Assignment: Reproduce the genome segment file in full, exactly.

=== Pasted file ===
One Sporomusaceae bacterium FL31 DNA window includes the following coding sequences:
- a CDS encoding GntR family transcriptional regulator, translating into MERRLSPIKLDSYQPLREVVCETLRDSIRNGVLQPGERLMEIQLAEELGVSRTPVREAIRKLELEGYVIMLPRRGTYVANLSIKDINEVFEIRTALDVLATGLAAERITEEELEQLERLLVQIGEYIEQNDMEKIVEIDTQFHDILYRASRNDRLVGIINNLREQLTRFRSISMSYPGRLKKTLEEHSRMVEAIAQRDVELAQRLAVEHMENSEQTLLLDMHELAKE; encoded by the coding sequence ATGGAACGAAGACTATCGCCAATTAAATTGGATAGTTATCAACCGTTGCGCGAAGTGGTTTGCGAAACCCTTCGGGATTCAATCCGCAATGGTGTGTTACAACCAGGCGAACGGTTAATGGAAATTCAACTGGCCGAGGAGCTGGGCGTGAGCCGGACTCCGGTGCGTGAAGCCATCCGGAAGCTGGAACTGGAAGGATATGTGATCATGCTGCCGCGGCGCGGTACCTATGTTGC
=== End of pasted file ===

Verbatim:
One Sporomusaceae bacterium FL31 DNA window includes the following coding sequences:
- a CDS encoding GntR family transcriptional regulator, translating into MERRLSPIKLDSYQPLREVVCETLRDSIRNGVLQPGERLMEIQLAEELGVSRTPVREAIRKLELEGYVIMLPRRGTYVANLSIKDINEVFEIRTALDVLATGLAAERITEEELEQLERLLVQIGEYIEQNDMEKIVEIDTQFHDILYRASRNDRLVGIINNLREQLTRFRSISMSYPGRLKKTLEEHSRMVEAIAQRDVELAQRLAVEHMENSEQTLLLDMHELAKE; encoded by the coding sequence ATGGAACGAAGACTATCGCCAATTAAATTGGATAGTTATCAACCGTTGCGCGAAGTGGTTTGCGAAACCCTTCGGGATTCAATCCGCAATGGTGTGTTACAACCAGGCGAACGGTTAATGGAAATTCAACTGGCCGAGGAGCTGGGCGTGAGCCGGACTCCGGTGCGTGAAGCCATCCGGAAGCTGGAACTGGAAGGATATGTGATCATGCTGCCGCGGCGCGGTACCTATGTTGC